How Did Portland Become an Art City with So Few Art Museums?

For a city with a creative reputation, we're scant on honest-to-goodness museums.

By Conner Reed September 15, 2021 Published in the Fall 2021 issue of Portland Monthly

The word “artsy,” thank god, has mostly fallen out of vogue. But talk to an out-of-towner about Portland, and there’s a not-insignificant chance the imprecise descriptor pops up. Even after the events of 2020, some permutation of “artsy”—“creative,” “eccentric,” (lord help us) “quirky”—seems to have a pretty firm grip on our public image. A lot of it bears out: we’re a city dotted with gallery spaces, from the Pearl to Alberta to Kenton, and stuffed to the brim with maker markets. But for a place so ostensibly preoccupied with art, something curious stands out: we’re scant on art museums.

For well over a century, the Portland Art Museum stood as the Rose City’s one and only. Begun in 1892 as the Portland Art Association and situated at its current home on SW Park Avenue since 1932, PAM looms large in our cultural history.

“The museum was founded at a time when the city was coming into its place,” says Brian Ferriso, PAM’s director and head curator of art. Our priorities, he says, are built into it. “The main museum building, designed by [Italian-born architect] Pietro Belluschi, was built in 1932. That means that at the height of the Depression, there were leaders in this community that said, ‘We need art and culture, even though our world is turned upside down.’”

There are plenty of other art spaces in town, some of them major players. Oregon Contemporary (a recent rebrand of Disjecta) and the Portland Institute for Contemporary Art (PICA) come to mind. But very few of these spaces bill themselves as “museums,” opting instead for labels like “center” or “collective,” and the rare Portland projects to claim the “museum” title tend toward the nontraditional: the Portland Museum of Modern Art, founded by artist Libby Werbel, lived in the basement of Mississippi Records for four years before closing in 2016. The King School Museum of Contemporary Art (KSMoCA) bills itself as a “social practice art project”—it displays a permanent collection throughout the halls of the Dr. Martin Luther King Jr. Elementary in Northeast, and mostly focuses on connecting public school students with contemporary artists through workshops.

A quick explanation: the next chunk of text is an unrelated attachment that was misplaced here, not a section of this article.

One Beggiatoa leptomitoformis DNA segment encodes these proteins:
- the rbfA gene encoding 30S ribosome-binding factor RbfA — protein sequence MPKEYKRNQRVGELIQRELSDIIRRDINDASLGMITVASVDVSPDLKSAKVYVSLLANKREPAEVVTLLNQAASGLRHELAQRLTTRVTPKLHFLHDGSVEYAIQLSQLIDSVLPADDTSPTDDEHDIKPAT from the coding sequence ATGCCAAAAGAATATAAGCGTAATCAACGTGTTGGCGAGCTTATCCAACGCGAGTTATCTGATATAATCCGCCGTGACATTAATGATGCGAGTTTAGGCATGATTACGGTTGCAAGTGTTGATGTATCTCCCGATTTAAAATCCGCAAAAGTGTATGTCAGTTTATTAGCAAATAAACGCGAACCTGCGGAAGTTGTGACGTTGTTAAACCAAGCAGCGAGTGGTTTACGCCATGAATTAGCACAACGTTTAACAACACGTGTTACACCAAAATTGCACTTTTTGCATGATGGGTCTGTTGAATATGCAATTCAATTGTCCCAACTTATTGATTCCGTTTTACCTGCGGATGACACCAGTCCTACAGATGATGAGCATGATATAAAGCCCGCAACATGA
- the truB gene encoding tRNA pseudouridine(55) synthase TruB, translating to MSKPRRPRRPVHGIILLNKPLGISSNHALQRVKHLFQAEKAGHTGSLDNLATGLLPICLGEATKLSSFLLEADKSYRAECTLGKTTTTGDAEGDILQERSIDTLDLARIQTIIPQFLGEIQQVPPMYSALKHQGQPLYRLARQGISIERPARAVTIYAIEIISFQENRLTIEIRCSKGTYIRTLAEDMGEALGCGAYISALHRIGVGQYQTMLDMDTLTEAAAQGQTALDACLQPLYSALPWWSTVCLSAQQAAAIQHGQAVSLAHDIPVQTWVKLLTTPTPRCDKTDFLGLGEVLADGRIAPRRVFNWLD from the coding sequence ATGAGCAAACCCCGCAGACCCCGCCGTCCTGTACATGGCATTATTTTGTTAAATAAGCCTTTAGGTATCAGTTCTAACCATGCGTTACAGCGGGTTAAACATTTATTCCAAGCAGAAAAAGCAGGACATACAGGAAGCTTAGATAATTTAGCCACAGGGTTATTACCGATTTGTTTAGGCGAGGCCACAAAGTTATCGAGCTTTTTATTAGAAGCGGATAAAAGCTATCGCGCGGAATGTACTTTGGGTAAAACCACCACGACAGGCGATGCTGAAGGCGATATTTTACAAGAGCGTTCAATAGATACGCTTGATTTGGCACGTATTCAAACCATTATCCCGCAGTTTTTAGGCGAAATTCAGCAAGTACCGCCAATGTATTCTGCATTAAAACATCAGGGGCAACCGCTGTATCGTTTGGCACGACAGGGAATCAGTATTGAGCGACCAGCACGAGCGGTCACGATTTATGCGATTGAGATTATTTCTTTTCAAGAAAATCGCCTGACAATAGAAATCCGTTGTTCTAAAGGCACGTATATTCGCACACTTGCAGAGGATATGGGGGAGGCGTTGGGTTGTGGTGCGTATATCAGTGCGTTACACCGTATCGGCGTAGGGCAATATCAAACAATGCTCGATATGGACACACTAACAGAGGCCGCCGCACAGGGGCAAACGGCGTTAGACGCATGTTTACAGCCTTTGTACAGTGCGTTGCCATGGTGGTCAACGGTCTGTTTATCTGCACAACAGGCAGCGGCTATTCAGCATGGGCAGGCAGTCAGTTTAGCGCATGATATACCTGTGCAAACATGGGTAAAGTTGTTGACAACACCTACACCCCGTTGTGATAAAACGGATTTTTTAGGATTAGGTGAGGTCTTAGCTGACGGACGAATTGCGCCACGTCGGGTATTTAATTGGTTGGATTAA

Debates about the definition of a “museum,” and its role, are churning in the culture right now. Last year, the New York Times ran a piece called “What Is a Museum?” that broke down the central question facing the Paris-based International Council of Museums. Are museums, per the ’70s-era definition reached by ICOM, simply “nonprofit institutions in service of society”? Are they more? Less? The story’s aftermath included meltdowns, a slew of resignations, and international hurt feelings. Many in the thick of the debate seemed to take the porn approach: you know a museum when you see one.

For his part, Ferriso says PAM learns what it is through community engagement: “By creating a very broad engagement with all the people who are part of this organization, it lifts all tides.” All-Black radio station the Numberz found a permanent home on-site at PAM during the pandemic. In recent years, PAM has invited artists like Werbel to stage exhibitions that interrogate ivory tower museums, open to implicating itself in the process. Last June, Blazer Carmelo Anthony won the NBA’s inaugural Kareem Abdul-Jabbar Social Justice Champion award and donated his $100,000 prize to PAM’s Black art initiative.

“Follow the money,” unsurprisingly, is a fruitful pursuit here. In Portland, charitable donations aren’t the kind of institutional bankrollers they might be elsewhere—a 2020 study by the Murdock Charitable Trust found that such money makes up significantly less of the operating budgets at cultural orgs in the Portland metro area than it does in the nationwide average. Add fickle public money to the relatively small philanthropic base, and it becomes a little clearer why we might not be raining art museums.

There’s something to be said, too, for the influence of the city’s DIY sensibility.
Portland’s museum culture is idiosyncratic and personal. Not to discount the financial barriers, but with PAM ticking plenty of institutional boxes, maybe our creative communities are content to pursue smaller-scale initiatives. As PAM press manager Ian Gillingham puts it: “My confidence in Portland’s creative scene is that if they need another art museum, they’ll invent it.”

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